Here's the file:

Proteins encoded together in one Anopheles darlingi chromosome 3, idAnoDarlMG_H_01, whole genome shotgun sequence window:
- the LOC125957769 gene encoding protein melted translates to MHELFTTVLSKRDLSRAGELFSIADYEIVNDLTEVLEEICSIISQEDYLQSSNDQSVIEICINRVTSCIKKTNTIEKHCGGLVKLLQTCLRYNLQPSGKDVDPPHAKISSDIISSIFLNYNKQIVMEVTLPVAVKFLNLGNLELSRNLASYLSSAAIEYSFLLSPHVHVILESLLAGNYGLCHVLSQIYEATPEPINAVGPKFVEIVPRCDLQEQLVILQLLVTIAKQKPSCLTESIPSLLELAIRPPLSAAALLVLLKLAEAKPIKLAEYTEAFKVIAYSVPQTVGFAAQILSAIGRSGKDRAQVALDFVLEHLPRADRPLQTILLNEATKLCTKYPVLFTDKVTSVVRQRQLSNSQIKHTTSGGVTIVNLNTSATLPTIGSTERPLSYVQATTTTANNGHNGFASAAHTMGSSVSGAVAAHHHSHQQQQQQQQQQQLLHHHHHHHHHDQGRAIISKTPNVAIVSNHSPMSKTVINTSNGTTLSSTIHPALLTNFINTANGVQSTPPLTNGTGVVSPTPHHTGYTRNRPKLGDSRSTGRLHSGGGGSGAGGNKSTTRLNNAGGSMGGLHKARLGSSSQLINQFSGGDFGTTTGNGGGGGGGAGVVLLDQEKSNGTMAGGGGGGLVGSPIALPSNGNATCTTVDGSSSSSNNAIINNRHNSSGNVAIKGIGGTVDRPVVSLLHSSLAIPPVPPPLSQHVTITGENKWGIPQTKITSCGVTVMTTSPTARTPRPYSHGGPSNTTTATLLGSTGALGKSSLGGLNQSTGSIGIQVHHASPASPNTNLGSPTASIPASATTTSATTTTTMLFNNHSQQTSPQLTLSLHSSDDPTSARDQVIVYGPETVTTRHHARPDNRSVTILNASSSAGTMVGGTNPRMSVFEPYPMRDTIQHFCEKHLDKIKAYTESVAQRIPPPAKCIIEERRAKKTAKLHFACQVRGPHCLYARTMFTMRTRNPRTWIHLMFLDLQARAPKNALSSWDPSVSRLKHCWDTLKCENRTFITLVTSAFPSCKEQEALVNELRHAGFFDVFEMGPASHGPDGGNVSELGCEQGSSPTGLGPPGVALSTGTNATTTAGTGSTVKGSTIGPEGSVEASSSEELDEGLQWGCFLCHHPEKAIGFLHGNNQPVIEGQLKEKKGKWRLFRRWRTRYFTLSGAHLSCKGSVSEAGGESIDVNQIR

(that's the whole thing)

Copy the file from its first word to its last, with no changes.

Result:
Proteins encoded together in one Anopheles darlingi chromosome 3, idAnoDarlMG_H_01, whole genome shotgun sequence window:
- the LOC125957769 gene encoding protein melted translates to MHELFTTVLSKRDLSRAGELFSIADYEIVNDLTEVLEEICSIISQEDYLQSSNDQSVIEICINRVTSCIKKTNTIEKHCGGLVKLLQTCLRYNLQPSGKDVDPPHAKISSDIISSIFLNYNKQIVMEVTLPVAVKFLNLGNLELSRNLASYLSSAAIEYSFLLSPHVHVILESLLAGNYGLCHVLSQIYEATPEPINAVGPKFVEIVPRCDLQEQLVILQLLVTIAKQKPSCLTESIPSLLELAIRPPLSAAALLVLLKLAEAKPIKLAEYTEAFKVIAYSVPQTVGFAAQILSAIGRSGKDRAQVALDFVLEHLPRADRPLQTILLNEATKLCTKYPVLFTDKVTSVVRQRQLSNSQIKHTTSGGVTIVNLNTSATLPTIGSTERPLSYVQATTTTANNGHNGFASAAHTMGSSVSGAVAAHHHSHQQQQQQQQQQQLLHHHHHHHHHDQGRAIISKTPNVAIVSNHSPMSKTVINTSNGTTLSSTIHPALLTNFINTANGVQSTPPLTNGTGVVSPTPHHTGYTRNRPKLGDSRSTGRLHSGGGGSGAGGNKSTTRLNNAGGSMGGLHKARLGSSSQLINQFSGGDFGTTTGNGGGGGGGAGVVLLDQEKSNGTMAGGGGGGLVGSPIALPSNGNATCTTVDGSSSSSNNAIINNRHNSSGNVAIKGIGGTVDRPVVSLLHSSLAIPPVPPPLSQHVTITGENKWGIPQTKITSCGVTVMTTSPTARTPRPYSHGGPSNTTTATLLGSTGALGKSSLGGLNQSTGSIGIQVHHASPASPNTNLGSPTASIPASATTTSATTTTTMLFNNHSQQTSPQLTLSLHSSDDPTSARDQVIVYGPETVTTRHHARPDNRSVTILNASSSAGTMVGGTNPRMSVFEPYPMRDTIQHFCEKHLDKIKAYTESVAQRIPPPAKCIIEERRAKKTAKLHFACQVRGPHCLYARTMFTMRTRNPRTWIHLMFLDLQARAPKNALSSWDPSVSRLKHCWDTLKCENRTFITLVTSAFPSCKEQEALVNELRHAGFFDVFEMGPASHGPDGGNVSELGCEQGSSPTGLGPPGVALSTGTNATTTAGTGSTVKGSTIGPEGSVEASSSEELDEGLQWGCFLCHHPEKAIGFLHGNNQPVIEGQLKEKKGKWRLFRRWRTRYFTLSGAHLSCKGSVSEAGGESIDVNQIR